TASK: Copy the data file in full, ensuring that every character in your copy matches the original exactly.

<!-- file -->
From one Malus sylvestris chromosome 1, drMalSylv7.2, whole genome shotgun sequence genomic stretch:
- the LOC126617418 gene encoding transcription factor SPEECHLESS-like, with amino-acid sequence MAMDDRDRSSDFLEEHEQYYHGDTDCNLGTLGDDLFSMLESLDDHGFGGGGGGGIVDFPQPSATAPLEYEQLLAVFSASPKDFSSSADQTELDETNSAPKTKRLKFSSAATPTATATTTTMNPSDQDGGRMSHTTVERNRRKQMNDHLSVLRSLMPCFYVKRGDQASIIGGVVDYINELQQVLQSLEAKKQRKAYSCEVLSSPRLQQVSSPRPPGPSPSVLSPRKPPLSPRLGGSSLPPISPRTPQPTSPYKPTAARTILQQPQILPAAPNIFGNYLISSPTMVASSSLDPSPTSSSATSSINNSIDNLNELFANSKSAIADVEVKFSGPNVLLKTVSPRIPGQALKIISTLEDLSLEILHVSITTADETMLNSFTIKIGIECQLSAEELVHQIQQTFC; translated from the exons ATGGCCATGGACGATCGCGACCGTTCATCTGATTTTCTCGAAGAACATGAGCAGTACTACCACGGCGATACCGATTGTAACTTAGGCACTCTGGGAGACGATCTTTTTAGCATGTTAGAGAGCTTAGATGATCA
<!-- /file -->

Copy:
From one Malus sylvestris chromosome 1, drMalSylv7.2, whole genome shotgun sequence genomic stretch:
- the LOC126617418 gene encoding transcription factor SPEECHLESS-like, with amino-acid sequence MAMDDRDRSSDFLEEHEQYYHGDTDCNLGTLGDDLFSMLESLDDHGFGGGGGGGIVDFPQPSATAPLEYEQLLAVFSASPKDFSSSADQTELDETNSAPKTKRLKFSSAATPTATATTTTMNPSDQDGGRMSHTTVERNRRKQMNDHLSVLRSLMPCFYVKRGDQASIIGGVVDYINELQQVLQSLEAKKQRKAYSCEVLSSPRLQQVSSPRPPGPSPSVLSPRKPPLSPRLGGSSLPPISPRTPQPTSPYKPTAARTILQQPQILPAAPNIFGNYLISSPTMVASSSLDPSPTSSSATSSINNSIDNLNELFANSKSAIADVEVKFSGPNVLLKTVSPRIPGQALKIISTLEDLSLEILHVSITTADETMLNSFTIKIGIECQLSAEELVHQIQQTFC; translated from the exons ATGGCCATGGACGATCGCGACCGTTCATCTGATTTTCTCGAAGAACATGAGCAGTACTACCACGGCGATACCGATTGTAACTTAGGCACTCTGGGAGACGATCTTTTTAGCATGTTAGAGAGCTTAGATGATCA